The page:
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I know about the inverse relationship between bond prices and interest rates. However, when we talk about Liquidity Preference Theory, there we mention that an increase in interest rates leads to more demand for interest-bearing assets like bonds. Doesn't that mean that an increase in interest rates leads to higher demand for bonds, and hence higher bond prices? Is this theory contradictory?

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No it’s not contradictory, your mistake is that you claim bond is interest bearing asset but that is not generally true. Standard bond has a fixed face value and coupon rate which does not correspond to market interest rate. Hence even when an interest rate increases the coupon rate on bond is still the same.

For example, if we talk about 1000 dollar bond with 10% coupon rate, you only get a 100 coupon even if the market interest rate is 50%. You are not encouraged to pay more for the bond but less because now buying this bond is worse than buying some other asset where you get the 50% interest.

A demand for any particular bond will be 0 if its price is above the present value and infinity if it’s below. As a consequence the equilibrium price of bond will be equal to its present value. Increase in interest rate always lowers present value of already preexisting bond.

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  • $\begingroup$ Thank you. But doesn't it mean that the demand for newly issued bonds will increase thereby rising its price? I understand the inverse relation between interest rates and bond prices in case of preexisting bonds. $\endgroup$
    – festakonik
    Mar 29 at 19:59
  • $\begingroup$ @festakonik not if the new bonds are issued at the same coupon rate as the old bonds. Again bond is a fixed income security. A demand for a fixed income security will be always 0 if price is above present value and infinity if it’s below. Consider a practical example, a Swiss (or in other words risk free) zero coupon bond with face value of 1000 with maturity of one year. If the interest rate in an economy is 10% then no matter how large the demand is above price 909.09 nobody will want to buy the bond because if interest rate is truly 10% you could just park the same money in some savings $\endgroup$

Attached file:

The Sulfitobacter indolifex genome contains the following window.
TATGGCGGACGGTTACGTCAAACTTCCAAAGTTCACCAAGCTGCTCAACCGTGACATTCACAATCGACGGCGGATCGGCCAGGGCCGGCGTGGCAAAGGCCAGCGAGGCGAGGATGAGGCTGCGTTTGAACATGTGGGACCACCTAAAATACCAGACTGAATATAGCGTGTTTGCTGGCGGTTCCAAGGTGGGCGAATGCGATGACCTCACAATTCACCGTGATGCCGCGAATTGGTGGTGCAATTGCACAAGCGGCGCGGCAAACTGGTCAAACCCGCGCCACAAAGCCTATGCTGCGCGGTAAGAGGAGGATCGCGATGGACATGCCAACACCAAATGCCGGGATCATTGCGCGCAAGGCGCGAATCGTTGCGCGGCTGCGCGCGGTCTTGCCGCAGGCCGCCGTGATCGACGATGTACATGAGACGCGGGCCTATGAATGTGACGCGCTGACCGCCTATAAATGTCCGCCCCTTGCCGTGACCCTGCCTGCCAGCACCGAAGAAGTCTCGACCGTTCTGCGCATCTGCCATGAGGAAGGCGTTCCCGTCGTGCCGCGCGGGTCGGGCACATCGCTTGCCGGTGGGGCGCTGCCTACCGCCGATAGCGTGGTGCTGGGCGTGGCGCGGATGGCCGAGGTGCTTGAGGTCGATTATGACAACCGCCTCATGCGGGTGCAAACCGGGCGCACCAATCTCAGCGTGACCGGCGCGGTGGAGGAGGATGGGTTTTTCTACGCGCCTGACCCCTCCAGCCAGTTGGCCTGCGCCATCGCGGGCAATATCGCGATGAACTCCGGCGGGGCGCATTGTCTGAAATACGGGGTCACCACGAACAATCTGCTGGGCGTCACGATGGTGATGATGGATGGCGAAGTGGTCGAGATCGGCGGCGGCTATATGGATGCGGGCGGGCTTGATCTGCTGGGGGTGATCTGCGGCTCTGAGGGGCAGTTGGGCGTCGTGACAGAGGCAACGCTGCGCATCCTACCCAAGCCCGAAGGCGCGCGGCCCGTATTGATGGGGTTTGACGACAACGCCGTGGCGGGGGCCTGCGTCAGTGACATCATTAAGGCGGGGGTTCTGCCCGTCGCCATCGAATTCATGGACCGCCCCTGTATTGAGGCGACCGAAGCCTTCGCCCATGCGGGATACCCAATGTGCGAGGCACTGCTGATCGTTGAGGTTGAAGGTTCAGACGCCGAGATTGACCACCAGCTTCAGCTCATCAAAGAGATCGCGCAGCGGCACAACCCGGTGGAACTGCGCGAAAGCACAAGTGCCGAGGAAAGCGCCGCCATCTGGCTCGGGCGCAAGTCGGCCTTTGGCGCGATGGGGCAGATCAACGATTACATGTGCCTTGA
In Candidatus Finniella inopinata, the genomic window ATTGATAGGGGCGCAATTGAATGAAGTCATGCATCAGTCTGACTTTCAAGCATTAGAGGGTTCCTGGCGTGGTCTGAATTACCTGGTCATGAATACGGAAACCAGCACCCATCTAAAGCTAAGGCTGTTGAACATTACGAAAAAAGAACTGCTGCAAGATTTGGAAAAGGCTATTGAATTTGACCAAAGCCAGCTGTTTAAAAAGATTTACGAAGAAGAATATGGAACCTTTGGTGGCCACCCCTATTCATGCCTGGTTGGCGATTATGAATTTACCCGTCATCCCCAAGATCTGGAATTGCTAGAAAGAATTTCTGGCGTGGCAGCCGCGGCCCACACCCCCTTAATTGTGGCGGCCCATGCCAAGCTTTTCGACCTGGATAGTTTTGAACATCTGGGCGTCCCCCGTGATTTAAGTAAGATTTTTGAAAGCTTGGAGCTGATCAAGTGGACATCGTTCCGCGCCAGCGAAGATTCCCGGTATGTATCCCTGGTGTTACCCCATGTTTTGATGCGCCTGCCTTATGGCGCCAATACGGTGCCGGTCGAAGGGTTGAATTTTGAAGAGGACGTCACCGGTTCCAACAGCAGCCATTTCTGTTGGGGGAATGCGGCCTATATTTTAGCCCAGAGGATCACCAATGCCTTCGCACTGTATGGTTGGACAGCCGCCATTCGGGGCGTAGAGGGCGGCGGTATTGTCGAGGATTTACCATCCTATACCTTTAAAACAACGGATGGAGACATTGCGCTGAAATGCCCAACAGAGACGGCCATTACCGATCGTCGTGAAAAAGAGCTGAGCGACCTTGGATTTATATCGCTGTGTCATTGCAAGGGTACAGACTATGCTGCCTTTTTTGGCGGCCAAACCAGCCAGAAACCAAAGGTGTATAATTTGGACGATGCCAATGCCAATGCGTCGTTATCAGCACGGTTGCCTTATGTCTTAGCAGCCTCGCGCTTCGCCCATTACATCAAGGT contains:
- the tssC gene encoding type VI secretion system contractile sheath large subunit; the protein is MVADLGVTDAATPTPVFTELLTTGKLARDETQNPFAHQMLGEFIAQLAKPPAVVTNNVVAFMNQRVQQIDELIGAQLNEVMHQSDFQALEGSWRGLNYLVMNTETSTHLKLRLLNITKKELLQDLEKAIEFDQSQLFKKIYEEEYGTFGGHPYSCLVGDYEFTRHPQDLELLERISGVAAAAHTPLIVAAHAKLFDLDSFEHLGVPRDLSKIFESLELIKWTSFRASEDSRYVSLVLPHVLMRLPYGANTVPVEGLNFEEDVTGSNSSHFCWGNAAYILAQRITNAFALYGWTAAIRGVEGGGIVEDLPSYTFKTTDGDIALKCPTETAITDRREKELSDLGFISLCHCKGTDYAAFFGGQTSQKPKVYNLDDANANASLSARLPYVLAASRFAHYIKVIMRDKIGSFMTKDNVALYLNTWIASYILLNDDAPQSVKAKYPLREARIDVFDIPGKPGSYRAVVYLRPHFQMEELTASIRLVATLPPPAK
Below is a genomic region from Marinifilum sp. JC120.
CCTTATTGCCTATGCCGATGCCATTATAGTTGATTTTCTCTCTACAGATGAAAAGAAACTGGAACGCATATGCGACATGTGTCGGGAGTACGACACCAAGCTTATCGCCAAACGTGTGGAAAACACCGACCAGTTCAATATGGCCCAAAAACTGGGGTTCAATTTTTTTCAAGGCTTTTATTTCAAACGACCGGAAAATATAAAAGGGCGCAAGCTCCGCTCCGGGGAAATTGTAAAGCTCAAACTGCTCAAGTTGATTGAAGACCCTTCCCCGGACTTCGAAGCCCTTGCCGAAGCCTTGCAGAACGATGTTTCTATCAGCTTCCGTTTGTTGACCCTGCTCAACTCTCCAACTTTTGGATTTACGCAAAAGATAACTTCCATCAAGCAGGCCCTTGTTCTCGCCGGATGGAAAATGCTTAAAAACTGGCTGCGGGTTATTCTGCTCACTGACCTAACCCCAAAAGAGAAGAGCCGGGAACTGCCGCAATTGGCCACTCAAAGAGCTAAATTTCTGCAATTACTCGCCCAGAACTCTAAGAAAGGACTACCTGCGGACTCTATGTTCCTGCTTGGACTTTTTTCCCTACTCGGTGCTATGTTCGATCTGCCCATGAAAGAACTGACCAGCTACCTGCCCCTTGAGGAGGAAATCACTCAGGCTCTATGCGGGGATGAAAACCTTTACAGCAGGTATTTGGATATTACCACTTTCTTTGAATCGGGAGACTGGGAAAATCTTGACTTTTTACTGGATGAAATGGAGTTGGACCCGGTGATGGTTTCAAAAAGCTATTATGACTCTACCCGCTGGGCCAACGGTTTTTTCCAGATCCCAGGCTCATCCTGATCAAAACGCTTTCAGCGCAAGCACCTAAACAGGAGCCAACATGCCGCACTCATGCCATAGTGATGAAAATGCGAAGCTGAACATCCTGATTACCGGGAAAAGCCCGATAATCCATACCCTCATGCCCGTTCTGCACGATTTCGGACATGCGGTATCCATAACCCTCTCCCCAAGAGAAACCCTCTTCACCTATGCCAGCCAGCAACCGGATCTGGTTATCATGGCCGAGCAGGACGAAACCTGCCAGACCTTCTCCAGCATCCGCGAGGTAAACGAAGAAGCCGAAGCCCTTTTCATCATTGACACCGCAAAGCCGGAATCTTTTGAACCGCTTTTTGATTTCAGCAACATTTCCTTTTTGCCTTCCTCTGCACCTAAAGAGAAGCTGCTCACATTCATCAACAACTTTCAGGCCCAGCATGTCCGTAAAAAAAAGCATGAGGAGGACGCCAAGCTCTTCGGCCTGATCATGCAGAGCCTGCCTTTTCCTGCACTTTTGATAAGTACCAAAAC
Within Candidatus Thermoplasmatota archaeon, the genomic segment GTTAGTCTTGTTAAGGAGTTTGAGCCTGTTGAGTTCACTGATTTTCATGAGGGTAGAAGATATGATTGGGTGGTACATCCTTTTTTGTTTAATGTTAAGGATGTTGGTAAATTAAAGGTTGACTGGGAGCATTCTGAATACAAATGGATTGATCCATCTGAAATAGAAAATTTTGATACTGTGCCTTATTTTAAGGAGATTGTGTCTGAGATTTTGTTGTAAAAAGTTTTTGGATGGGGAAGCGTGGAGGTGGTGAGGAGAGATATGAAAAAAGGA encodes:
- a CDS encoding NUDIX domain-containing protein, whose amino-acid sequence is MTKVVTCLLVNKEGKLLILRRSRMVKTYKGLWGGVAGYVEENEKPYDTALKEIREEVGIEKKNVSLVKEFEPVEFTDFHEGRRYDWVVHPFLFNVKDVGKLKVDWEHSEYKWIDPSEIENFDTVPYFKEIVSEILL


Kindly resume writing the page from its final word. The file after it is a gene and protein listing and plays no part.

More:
– 1muflon1
    Mar 29 at 23:05
  • $\begingroup$ Account. If the price for the bond comes down below 909.09 you basically have infinite money glitch, just borrow at the 10% interest buy the bond and pay the money back, so then the demand for bond would be infinite. Increase in interest rate does shift consumption (and saving is inverse of consumption) intertemporarly precisely because it means that relative price of consuming is now higher and thus relative price of saving is lower (we are moving along the demand curve). $\endgroup$
    – 1muflon1
    Mar 29 at 23:11
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Let's imagine Watch that usually sells for \$50. Say, as a results of external factors, the price of the watch drops to \$30. Can we say that the "demand" for the watch increased? In a sense yes. the watch now becomes more attractive due to its price.

However, I'm not sure that in the general economic terminology we should say that the demand for the watch increased: as the demand curve remains the same - we just moved along the curve.

The same goes for bonds (in those the price and the interest are the different sides of the same coin); increase in interest rate (=drop in price) does make this investment (in interest bearing assets) more attractive, but it does not move the demand curve.

However, when we talk about Liquidity Preference Theory, there we mention that an increase in interest rates leads to more demand for interest-bearing assets like bonds.

I am then curious to see the exact terminology was used in your sources.

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